After years of struggling under the autocratic leadership of former Prime Minister Tofilau Eti Alesana, who resigned in November 1998, journalists in Samoa are beginning to breathe a little easier. "There's been a bit of a renaissance here, as far as the media's concerned," said Savea Sano Malifa, publisher of the daily Samoa Observer. Tofilau's successor, Prime Minister Tuilaepa Sailele Malielegaoi, promised to improve government transparency in the wake of a high-profile murder trial that has exposed corruption and criminality in Samoa's politics, and there is greater diversity among the local media than ever before.
The Samoa Observer had been a favorite target of the old regime, and the paper was nearly bankrupted by a series of costly lawsuits brought by the former prime minister in response to its coverage of government corruption. Tofilau had filed charges against Malifa and Fuimaono Fereti Tupua, the paper's former Samoan-language editor, for criminal libel in 1997, based on the paper's publication of a letter to the editor that featured several unflattering descriptions of him. Tofilau died in March 1999, and on August 12, the Supreme Court ordered a "permanent stay" on the case.
Nevertheless, a pair of lawsuits brought against the Samoa Observer by the state-owned Polynesian Airlines demonstrated that significant challenges remain. In February, the Supreme Court issued a temporary injunction to block the Observer from running a story involving the possible misuse of government money. In March, Polynesian Airlines petitioned the court to jail Malifa and Aumuagaolo Ropeti Ale, an editor at the paper, on contempt charges. Criminal libel and defamation laws remain on the books, and government officials in Samoa are still permitted to spend public funds on civil suits against the press.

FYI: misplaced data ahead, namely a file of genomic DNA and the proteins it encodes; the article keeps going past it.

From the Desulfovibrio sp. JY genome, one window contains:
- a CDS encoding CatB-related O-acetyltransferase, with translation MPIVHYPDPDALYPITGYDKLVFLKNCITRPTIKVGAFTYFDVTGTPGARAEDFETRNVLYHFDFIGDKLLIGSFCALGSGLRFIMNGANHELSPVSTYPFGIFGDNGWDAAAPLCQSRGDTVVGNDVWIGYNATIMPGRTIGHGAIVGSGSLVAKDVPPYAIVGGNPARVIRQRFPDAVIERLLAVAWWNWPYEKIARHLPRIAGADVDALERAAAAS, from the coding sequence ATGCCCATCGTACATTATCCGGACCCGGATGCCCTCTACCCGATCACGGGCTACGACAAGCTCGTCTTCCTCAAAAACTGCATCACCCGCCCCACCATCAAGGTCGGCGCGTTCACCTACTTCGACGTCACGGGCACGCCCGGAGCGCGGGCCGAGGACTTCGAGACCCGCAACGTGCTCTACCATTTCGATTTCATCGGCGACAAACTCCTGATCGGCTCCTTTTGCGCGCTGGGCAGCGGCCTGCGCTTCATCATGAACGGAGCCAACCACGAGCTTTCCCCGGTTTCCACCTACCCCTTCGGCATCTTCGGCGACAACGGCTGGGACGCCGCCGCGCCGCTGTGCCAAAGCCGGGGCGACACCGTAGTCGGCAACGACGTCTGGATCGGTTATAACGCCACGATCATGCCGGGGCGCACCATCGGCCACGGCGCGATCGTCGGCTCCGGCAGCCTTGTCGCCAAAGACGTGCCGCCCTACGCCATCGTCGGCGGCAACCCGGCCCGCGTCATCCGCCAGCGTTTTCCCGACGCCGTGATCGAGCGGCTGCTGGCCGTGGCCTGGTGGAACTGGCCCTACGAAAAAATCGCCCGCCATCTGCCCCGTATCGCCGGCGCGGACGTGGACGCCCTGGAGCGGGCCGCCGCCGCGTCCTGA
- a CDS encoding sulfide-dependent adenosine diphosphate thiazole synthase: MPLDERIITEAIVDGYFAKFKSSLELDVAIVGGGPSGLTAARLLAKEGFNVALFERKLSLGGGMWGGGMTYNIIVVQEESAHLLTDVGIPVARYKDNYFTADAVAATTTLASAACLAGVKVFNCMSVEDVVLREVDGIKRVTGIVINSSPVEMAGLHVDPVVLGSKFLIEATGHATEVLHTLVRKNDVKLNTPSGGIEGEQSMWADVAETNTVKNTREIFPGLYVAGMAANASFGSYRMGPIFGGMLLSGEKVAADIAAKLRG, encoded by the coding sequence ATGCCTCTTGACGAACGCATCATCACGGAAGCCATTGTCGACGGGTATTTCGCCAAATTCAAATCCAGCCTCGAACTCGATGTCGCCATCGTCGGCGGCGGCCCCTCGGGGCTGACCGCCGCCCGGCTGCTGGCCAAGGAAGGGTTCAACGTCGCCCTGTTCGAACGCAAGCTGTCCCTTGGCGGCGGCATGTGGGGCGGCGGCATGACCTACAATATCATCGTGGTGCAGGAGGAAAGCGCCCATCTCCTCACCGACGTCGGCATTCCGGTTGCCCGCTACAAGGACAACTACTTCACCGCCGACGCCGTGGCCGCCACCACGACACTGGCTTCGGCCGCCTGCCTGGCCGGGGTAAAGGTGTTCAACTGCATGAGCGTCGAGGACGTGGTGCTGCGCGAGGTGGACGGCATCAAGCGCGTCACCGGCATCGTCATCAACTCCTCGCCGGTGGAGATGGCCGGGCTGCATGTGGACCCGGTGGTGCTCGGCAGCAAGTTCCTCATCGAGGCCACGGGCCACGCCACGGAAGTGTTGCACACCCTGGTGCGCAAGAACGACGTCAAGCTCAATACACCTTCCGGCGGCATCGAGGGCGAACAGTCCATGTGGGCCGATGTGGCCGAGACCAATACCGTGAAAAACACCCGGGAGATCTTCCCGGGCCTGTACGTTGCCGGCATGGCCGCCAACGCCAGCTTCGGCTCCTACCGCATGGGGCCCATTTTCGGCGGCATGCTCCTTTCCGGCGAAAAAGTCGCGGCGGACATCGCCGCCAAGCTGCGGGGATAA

February 16 Samoa Observer CENSORED, LEGAL ACTION
At the request of the state-owned Polynesian Airlines, Samoa's Supreme Court blocked distribution of the February 16 edition of the Samoa Observer by serving a temporary injunction against the paper.
Polynesian Airlines had sought the injunction to block news that the company was spending large sums of money to provide cash advances and allowances for senior staff. The newspaper had apparently received a leaked document detailing these expenses. The ruling found that "the interim order sought is necessary to prevent irreparable damage to the airline," according to the Pacific Islands News Association (PINA).
In a February 18 protest letter to Supreme Court Justice Andrew Bray Cameron Wilson, CPJ objected to the court's use of prior restraint to censor the Samoa Observer, and urged Justice Wilson to reconsider his decision. CPJ noted that legitimate objections to the fairness of a report are best addressed in civil court after publication.
The Observer presented a petition to overturn the injunction on February 19. Justice Wilson rejected the petition on February 24.
Chief Justice Tiavaasue Falefatu Sapolu heard a petition submitted by the state-owned Polynesian Airlines, asking that Malifa, publisher of the Samoa Observer, and Ale, the paper's editor, be jailed for contempt of court.
Polynesian Airlines contended that the Observer's opinion piece "Nothing Illegal, or Does Polynesian Have Something to Hide?" and a letter to the editor headlined "Polynesian and the IOC," both of which appeared in the paper's February 28 edition, violated an earlier court order. Justice Andrew Bray Cameron Wilson had ruled that the Observer was not allowed to publish "any article or story relating to the salaries, remuneration, allowances and benefits paid to employees and higher ranking officers" of Polynesian Airlines without the company's permission, according to the Pacific Islands News Association (PINA).
On March 4, CPJ sent a letter to Samoan Prime Minister Tuilaepa Sailele Malielegaoi, urging him to ensure that Malifa and Ale were not imprisoned, and to initiate legal reforms that would protect journalists from being jailed for their work.
On March 16, the Samoan chief justice found Malifa and Ale guilty of civil contempt and fined them 500 talas (about US$230) each. The chief justice also ordered the Observer to publish an apology to Polynesian Airlines.